The Miller Fellows program, administered by the Yellow Springs Community Foundation, provides a wide range of opportunities for Antioch College students to engage deeply with the local community through work and service. Agraria—a regenerative farming project of the Arthur Morgan Institute for Community Solutions—is one example of local partnership organizations with which students are involved.
Construction of a new hoop house at Agraria began last weekend with the help of Antioch College Miller Fellows Juliana Aisa ’24, Hunter Compton ’24, Angel Harris ’24, David Klasovsky ’22, Kyla Lemin ’24, Vanae Pate ’24, Chanel Phillips ’24, Romel Phillips ’24, Delaney Schlesinger-Devlin ’22, and Madison Stephenson ’24. The hoop house (made possible by an EQIP grant) will be used to support a beginning farmer regenerative fellowship program for BIPOC farmers developed in partnership with The Nature Conservatory and funded by a grant from NCR-SARE.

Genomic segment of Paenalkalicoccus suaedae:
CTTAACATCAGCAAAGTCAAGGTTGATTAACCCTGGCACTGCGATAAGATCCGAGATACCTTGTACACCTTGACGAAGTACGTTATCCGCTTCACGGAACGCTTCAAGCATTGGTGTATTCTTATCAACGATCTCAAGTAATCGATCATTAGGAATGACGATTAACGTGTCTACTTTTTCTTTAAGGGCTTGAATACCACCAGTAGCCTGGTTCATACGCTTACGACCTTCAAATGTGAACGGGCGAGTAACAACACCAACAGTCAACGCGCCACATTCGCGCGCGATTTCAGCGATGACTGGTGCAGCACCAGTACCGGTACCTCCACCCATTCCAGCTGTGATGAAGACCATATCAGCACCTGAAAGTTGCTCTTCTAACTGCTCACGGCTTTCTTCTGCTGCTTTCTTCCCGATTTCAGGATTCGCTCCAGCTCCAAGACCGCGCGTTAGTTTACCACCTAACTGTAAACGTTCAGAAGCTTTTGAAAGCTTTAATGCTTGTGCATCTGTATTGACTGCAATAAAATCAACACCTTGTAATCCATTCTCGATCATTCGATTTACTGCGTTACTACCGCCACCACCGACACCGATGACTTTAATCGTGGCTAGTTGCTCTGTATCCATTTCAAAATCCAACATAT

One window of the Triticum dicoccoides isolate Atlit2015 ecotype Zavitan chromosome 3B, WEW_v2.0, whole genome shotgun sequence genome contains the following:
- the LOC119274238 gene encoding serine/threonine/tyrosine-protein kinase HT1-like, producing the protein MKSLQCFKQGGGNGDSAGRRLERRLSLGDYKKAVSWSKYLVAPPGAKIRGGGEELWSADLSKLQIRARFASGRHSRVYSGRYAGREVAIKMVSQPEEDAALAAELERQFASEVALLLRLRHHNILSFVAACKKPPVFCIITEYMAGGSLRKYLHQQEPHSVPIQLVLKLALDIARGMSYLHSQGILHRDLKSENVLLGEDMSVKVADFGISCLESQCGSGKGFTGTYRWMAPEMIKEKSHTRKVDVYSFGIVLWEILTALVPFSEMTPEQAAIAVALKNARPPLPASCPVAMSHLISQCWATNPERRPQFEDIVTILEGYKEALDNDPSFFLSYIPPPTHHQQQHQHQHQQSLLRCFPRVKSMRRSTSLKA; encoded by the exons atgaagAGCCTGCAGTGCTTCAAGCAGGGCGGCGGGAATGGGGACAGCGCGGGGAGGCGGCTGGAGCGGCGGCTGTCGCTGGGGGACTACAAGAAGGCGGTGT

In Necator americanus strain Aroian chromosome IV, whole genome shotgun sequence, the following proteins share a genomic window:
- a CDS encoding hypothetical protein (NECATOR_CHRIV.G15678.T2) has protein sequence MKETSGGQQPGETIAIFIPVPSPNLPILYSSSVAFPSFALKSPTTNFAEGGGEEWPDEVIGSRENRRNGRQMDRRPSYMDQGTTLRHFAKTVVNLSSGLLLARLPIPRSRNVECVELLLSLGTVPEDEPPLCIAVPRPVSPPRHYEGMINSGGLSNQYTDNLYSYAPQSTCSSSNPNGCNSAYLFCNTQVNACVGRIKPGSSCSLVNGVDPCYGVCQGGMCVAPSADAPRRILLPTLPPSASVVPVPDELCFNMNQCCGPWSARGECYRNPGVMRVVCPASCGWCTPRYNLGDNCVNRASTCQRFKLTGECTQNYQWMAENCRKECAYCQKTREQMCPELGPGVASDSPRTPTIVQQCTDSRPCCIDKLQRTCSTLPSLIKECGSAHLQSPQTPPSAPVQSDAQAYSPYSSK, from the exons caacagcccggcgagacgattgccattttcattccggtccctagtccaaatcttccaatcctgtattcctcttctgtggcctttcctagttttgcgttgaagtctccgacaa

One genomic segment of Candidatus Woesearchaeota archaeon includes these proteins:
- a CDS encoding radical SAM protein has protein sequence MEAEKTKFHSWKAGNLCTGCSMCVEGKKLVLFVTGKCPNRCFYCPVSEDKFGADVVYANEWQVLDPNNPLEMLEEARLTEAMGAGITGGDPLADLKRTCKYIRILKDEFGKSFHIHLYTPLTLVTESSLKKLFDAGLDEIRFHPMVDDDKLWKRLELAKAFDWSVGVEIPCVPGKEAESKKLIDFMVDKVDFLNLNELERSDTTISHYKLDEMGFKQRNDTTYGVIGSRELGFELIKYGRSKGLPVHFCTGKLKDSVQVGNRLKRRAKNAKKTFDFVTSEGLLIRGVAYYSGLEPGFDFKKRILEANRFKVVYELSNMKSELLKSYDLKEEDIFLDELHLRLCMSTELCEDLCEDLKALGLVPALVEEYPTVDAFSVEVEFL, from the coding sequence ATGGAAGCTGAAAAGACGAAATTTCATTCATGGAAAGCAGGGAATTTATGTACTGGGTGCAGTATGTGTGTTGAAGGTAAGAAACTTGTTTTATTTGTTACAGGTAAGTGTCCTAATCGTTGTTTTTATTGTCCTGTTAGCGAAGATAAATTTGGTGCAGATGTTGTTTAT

“The students were incredibly receptive to the Agraria projects, despite the inclement weather and the physically challenging nature of both tasks,” says Agraria’s Alex Klug. “As one of the team leads for the high tunnel build I’m happy to say that we were able to meet our goal of sitting the North wall posts. This included measuring, leveling, and driving in the posts (as best we could with frozen conditions). The group was also able to refill the South wall post holes, a necessary task for us to complete prior to the freezing rains we expect to have this week.”